Most of you have heard me mention my friend Curtis before. I first ran into this gentleman on a trip to the local establishment Urban Joe’s Cafe,. Throughout the years I have known this man I have watched him navigate his way through school, maintain a fitness routine, become a father all while working full-time as the face of the franchise, if you will, of Urban Joe’s. This past Saturday was his last day. Curtis, his wife and young son are moving next month to start a new chapter of their lives in sunny Las Vegas. Although the restaurant will continue to offer the mouth-watering cuisine prepared by chef Carlos, and the same charming atmosphere, it will no doubt miss the personality of Curtis.
Curtis has done a great deal to become more than just the face of Urban Joe’s, but a piece of the fabric of the community. When people think of the city of West Allis, they can recall a visit where they received great food in a pleasant place. What made Urban Joe’s so special when Curtis was there was his ability to care for his customers. To make them feel less like a number and more like a friend. To that end, he became a pleasant part of the people’s lives that live and work in the city. I know several people who, when visiting the city, make it a point to stop and see Curtis. They do so because everyone likes to be treated with respect. They like to feel valued and cared about. Those are qualities that you cannot put a price on and ones that will surely be missed with the departure of this wonderful family.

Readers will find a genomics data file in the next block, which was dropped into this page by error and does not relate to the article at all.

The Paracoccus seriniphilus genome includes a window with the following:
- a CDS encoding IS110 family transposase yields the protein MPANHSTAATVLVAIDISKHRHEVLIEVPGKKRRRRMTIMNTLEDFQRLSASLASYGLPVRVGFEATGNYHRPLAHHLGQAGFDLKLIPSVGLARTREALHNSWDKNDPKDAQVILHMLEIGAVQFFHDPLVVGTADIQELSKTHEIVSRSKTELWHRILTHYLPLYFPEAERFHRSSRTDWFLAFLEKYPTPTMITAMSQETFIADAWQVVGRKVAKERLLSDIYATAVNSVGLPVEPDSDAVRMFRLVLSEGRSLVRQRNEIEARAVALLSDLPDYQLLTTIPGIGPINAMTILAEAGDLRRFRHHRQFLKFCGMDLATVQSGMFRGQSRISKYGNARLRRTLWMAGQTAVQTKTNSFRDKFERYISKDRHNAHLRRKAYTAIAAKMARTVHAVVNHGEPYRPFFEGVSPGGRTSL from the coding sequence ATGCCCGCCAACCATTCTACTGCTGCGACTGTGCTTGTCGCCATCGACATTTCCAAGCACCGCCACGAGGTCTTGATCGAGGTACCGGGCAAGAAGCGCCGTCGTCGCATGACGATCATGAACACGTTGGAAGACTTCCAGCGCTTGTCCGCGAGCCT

While the city of Las Vegas is going to gain some amazing and wonderful people, the city of West Allis will have lost a great deal of it’s warmth and welcoming nature. Whatever city you are from, I am sure this has happened there as well. Great people come, bless us with their gifts of love and hospitality and move on to share it with a new city. That means a great responsibility falls on the hearts and shoulders of the people left behind. It is why we must work to provide a warm and welcoming feeling to everyone we meet. We not only represent ourselves, but the places we work and the cities we live in. We should remember how we like to be treated and feel when we go somewhere. Let us provide that feeling to others. We need to work together to make sure the light of love and welcome shines bright for all we come in contact with.